When to Go
Summer temperatures hit 100 degrees, but it can get chilly and rainy in January and February. In all seasons, sturdy shoes are essential for negotiating the rocky, uneven terrain. If traveling during the Muslim holy month of Ramadan, some services may not be operating or operating at reduced hours; however, all tourist sites and services are open for regular business. Check with your hotel or the tourist office ahead of time.
Planning Your Time
An overnight (two-day) trip to Petra is optimal. Be prepared for a lot of walking: it's about 2 miles from the entry to the Basin restaurant.
Begin at the Horse Square and walk through the narrow, mysterious Siq to the Treasury, Petra's most magnificent facade. From there, continue along what was once the city's main street, lined with monuments from Petra's glory days. Walk along the colonnaded street to the Basin for lunch. The route back is the same, but the sun striking the rocks at different angles reveals new dimensions of the site's beauty; note that the way back is uphill. The horse-drawn carriages you'll see are meant only for the infirm, but they can be hired, gypsy-cab style, by tired pedestrians. Expect to pay about JD 40 from the entry to the Treasury or JD 40 from the Basin to the entry. In the evening, enjoy the sunset from a hotel balcony or rooftop terrace. Check at the visitor center to see if the Petra by Night tour is on.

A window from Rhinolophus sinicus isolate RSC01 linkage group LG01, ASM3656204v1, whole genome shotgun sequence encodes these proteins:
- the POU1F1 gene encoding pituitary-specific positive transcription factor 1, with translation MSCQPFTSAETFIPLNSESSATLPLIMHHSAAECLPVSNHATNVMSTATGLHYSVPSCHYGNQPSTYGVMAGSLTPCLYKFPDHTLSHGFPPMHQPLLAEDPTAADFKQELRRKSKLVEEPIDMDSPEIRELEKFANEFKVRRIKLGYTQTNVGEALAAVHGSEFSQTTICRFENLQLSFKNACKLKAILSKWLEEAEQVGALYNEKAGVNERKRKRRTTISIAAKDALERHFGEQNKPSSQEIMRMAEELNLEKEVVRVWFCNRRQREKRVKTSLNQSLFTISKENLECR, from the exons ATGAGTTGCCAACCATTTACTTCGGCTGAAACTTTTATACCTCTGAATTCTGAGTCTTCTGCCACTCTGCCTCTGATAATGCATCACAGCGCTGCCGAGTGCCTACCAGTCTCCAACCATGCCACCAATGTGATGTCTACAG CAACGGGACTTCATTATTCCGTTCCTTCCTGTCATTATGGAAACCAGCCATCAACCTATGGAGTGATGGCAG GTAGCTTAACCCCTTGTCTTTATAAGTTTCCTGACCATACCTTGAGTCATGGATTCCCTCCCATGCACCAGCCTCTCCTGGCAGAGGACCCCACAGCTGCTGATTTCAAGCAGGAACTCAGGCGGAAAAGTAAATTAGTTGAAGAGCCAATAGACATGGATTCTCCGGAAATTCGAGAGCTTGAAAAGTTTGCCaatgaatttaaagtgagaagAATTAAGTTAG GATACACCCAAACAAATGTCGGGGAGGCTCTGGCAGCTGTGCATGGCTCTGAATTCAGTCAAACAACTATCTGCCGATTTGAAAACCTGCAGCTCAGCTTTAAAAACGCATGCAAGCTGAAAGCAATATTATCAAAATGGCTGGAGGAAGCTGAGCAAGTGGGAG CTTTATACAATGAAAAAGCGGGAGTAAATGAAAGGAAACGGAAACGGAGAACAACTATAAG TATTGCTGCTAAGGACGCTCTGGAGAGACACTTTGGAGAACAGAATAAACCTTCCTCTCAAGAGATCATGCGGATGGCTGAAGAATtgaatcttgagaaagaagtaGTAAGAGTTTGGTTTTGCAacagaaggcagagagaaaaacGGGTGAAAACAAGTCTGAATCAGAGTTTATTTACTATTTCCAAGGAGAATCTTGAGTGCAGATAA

On the second day, you can return to the Treasury and explore other sites, perhaps making the climb up to the Monastery. There are lots of well-stocked souvenir shops by the visitor center if you want some souvenirs or gifts.
Crossing the Border
The closest border crossing to Petra is just north of Eilat at what’s called the Arava crossing. Cross the border early in the morning to avoid waiting in line behind large tour groups and aim to be in Petra before noon. When crossing back from Jordan to Israel, bring JD 6 for the Jordanian exit tax.
Americans need a visa to enter Jordan. It can be bought on the spot for about NIS 88.
Most visitors take a taxi to the Jordan border from Eilat (10 minutes, NIS 35), walk across, and catch a taxi to Petra on the other side (about JD 45). The Arava border crossing, just north of Eilat, is open Sunday to Thursday 6:30 am to 10 pm, Friday and Saturday 8 to 8. The crossing is closed on the religious holidays Yom Kippur and Id el Fitr. Two other border crossings might be convenient under certain circumstances. The Allenby Bridge crossing (known in Jordan as the King Hussein crossing, four hours' drive from Petra) is about 45 minutes from Jerusalem. Remember to bring a passport photo. The northern Beit She'an border crossing (five hours' drive from Petra) is approximately 40 minutes from Tiberias.
The Jordanian unit of currency is the dinar, abbreviated JD. The exchange rate at this writing was approximately JD 0.71 to the U.S. dollar. You can change money at the Moevenpick, next to the entrance to Petra.
A number of operators run tours to Petra that you can reserve in advance from Eilat. They're a good option if you want to see the highlights without worrying about logistics. (www.petraisrael.com offers tips on arranging tours to Petra from Israel.)
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